Triple Negative Breast Cancer, a Fast Overview

Triple Negative Breast Cancer, what can I cover in a short space when it could fill a book.

Breast cancer markers that we look at are: estrogen receptors (ER-), progesterone receptors (PR-), and HER2 (HER2-). Testing negative for all three means the cancer is triple-negative.

This means the cancer cell are not stimulated by estrogen, progesterone or HER2 receptors on cells.

Triple-negative breast cancer does not respond to hormonal therapy (such as tamoxifen or aromatase inhibitors) or therapies that target HER2 receptors, such as Herceptin (chemical name: trastuzumab).

About 10-20% of breast cancers are found to be triple-negative.

Most commonly affected are:

  1. Young Women
  2. African American
  3. BRCA mutation

Triple negative breast cancer is treated with surgery, radiation and chemotherapy, like other breast cancers. Hormone or cell manipulation such as Herceptin is not used. Newer medications that target cellular pathways are on the horizon.  Your medical oncologist selects the best chemotherapy combination based on many factors and receptor status plays an important role in decision making.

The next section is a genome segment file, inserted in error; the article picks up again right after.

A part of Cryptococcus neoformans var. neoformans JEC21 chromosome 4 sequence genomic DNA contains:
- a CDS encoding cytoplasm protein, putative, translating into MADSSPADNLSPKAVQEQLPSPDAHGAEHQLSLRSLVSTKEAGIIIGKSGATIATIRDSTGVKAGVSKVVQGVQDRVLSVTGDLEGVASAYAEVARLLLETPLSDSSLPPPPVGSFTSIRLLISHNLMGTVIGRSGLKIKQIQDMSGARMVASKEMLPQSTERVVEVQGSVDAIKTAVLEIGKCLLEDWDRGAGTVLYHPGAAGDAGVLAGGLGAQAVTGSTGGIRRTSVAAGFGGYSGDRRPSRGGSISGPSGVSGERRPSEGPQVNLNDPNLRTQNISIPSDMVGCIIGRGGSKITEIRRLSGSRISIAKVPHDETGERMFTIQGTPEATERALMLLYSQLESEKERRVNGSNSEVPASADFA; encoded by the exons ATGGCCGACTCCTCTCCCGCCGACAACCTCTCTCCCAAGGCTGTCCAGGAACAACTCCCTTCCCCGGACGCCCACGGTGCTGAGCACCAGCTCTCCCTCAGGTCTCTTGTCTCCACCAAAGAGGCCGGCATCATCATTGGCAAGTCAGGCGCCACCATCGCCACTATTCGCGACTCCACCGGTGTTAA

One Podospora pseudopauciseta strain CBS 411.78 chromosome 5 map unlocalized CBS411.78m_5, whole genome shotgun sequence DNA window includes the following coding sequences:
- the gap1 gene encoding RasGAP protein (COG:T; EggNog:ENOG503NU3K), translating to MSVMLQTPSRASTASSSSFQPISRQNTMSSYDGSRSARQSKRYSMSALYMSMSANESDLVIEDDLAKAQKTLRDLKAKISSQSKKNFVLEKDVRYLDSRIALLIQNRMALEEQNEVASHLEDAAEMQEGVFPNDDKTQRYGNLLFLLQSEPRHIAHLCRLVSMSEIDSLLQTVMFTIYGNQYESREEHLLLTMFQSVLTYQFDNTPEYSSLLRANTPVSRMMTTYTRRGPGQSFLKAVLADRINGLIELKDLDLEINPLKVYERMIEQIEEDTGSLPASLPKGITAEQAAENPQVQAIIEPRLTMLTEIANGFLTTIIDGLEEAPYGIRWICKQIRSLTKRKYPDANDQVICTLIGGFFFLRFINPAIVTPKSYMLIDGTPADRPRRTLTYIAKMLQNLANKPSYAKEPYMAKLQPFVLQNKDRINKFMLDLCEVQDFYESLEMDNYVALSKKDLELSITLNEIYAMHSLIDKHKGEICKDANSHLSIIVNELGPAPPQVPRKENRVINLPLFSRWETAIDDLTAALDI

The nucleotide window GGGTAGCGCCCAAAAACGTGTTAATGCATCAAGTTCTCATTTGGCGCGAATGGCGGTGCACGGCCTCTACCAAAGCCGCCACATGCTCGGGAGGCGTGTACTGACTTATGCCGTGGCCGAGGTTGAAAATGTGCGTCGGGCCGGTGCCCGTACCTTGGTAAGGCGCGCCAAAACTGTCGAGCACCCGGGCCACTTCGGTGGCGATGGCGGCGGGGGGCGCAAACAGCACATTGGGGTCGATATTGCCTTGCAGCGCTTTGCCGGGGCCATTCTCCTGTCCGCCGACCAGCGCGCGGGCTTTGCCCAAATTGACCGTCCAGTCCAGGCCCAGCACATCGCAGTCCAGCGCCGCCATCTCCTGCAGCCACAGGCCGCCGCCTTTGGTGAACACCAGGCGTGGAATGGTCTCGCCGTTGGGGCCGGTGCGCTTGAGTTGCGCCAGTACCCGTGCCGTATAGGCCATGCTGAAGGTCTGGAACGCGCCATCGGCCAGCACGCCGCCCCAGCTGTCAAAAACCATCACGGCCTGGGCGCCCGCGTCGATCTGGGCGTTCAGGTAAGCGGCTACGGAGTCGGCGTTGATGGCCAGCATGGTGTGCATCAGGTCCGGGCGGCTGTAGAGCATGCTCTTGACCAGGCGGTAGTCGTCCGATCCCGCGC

Triple negative breast cancer is considered to be more aggressive from 0-5 years post therapy, but then the survival improves over other breast cancers of the same stage.

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